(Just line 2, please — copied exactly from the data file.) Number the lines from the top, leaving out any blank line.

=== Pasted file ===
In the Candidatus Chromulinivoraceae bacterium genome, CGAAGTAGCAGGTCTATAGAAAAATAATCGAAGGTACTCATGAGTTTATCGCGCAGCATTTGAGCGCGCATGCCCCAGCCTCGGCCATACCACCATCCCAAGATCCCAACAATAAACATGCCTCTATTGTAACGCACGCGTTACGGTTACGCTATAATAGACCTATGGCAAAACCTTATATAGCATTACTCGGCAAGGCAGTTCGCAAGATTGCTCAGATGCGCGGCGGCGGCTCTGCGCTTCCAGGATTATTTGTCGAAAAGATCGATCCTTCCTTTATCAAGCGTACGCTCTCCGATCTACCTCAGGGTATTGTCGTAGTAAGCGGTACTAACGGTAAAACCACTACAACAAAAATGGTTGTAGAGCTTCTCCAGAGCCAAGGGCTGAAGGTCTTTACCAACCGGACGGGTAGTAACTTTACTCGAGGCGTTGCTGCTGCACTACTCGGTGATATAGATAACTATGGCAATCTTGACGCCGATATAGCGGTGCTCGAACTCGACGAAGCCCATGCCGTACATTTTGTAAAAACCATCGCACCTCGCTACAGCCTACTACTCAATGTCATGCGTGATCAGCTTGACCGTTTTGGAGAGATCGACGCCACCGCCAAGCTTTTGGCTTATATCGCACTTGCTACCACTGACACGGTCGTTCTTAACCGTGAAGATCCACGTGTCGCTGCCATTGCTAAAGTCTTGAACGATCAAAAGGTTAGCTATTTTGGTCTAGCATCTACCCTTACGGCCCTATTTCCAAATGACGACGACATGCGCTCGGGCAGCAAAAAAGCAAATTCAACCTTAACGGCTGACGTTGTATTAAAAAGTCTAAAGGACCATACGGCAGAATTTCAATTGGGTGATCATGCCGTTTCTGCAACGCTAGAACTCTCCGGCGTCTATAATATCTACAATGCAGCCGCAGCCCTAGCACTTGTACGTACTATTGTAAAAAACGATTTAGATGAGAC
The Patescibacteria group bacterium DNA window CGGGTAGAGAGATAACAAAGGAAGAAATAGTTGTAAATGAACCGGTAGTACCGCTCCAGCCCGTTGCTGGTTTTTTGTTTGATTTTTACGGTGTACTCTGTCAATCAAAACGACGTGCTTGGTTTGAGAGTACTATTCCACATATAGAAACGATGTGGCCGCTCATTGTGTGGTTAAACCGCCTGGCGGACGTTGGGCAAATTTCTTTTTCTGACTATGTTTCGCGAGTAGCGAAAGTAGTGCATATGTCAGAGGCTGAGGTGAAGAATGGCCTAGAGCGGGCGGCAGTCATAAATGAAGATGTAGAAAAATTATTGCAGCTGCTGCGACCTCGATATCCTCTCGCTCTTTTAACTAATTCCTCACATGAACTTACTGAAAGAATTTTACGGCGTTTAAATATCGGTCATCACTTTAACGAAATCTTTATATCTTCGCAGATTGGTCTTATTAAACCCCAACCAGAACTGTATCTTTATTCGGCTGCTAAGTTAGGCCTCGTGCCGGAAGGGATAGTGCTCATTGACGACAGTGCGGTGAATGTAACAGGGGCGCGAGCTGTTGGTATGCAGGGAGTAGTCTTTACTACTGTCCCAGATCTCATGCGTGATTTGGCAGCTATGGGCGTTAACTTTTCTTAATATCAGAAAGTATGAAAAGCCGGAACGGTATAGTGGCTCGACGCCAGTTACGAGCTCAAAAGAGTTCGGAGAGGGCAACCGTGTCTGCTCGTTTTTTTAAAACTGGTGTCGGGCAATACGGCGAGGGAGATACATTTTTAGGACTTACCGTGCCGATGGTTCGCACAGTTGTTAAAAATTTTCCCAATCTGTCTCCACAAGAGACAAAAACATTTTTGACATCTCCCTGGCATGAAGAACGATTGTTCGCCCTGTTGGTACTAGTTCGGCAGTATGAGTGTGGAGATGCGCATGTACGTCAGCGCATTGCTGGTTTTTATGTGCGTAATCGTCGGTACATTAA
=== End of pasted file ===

The Patescibacteria group bacterium DNA window CGGGTAGAGAGATAACAAAGGAAGAAATAGTTGTAAATGAACCGGTAGTACCGCTCCAGCCCGTTGCTGGTTTTTTGTTTGATTTTTACGGTGTACTCTGTCAATCAAAACGACGTGCTTGGTTTGAGAGTACTATTCCACATATAGAAACGATGTGGCCGCTCATTGTGTGGTTAAACCGCCTGGCGGACGTTGGGCAAATTTCTTTTTCTGACTATGTTTCGCGAGTAGCGAAAGTAGTGCATATGTCAGAGGCTGAGGTGAAGAATGGCCTAGAGCGGGCGGCAGTCATAAATGAAGATGTAGAAAAATTATTGCAGCTGCTGCGACCTCGATATCCTCTCGCTCTTTTAACTAATTCCTCACATGAACTTACTGAAAGAATTTTACGGCGTTTAAATATCGGTCATCACTTTAACGAAATCTTTATATCTTCGCAGATTGGTCTTATTAAACCCCAACCAGAACTGTATCTTTATTCGGCTGCTAAGTTAGGCCTCGTGCCGGAAGGGATAGTGCTCATTGACGACAGTGCGGTGAATGTAACAGGGGCGCGAGCTGTTGGTATGCAGGGAGTAGTCTTTACTACTGTCCCAGATCTCATGCGTGATTTGGCAGCTATGGGCGTTAACTTTTCTTAATATCAGAAAGTATGAAAAGCCGGAACGGTATAGTGGCTCGACGCCAGTTACGAGCTCAAAAGAGTTCGGAGAGGGCAACCGTGTCTGCTCGTTTTTTTAAAACTGGTGTCGGGCAATACGGCGAGGGAGATACATTTTTAGGACTTACCGTGCCGATGGTTCGCACAGTTGTTAAAAATTTTCCCAATCTGTCTCCACAAGAGACAAAAACATTTTTGACATCTCCCTGGCATGAAGAACGATTGTTCGCCCTGTTGGTACTAGTTCGGCAGTATGAGTGTGGAGATGCGCATGTACGTCAGCGCATTGCTGGTTTTTATGTGCGTAATCGTCGGTACATTAA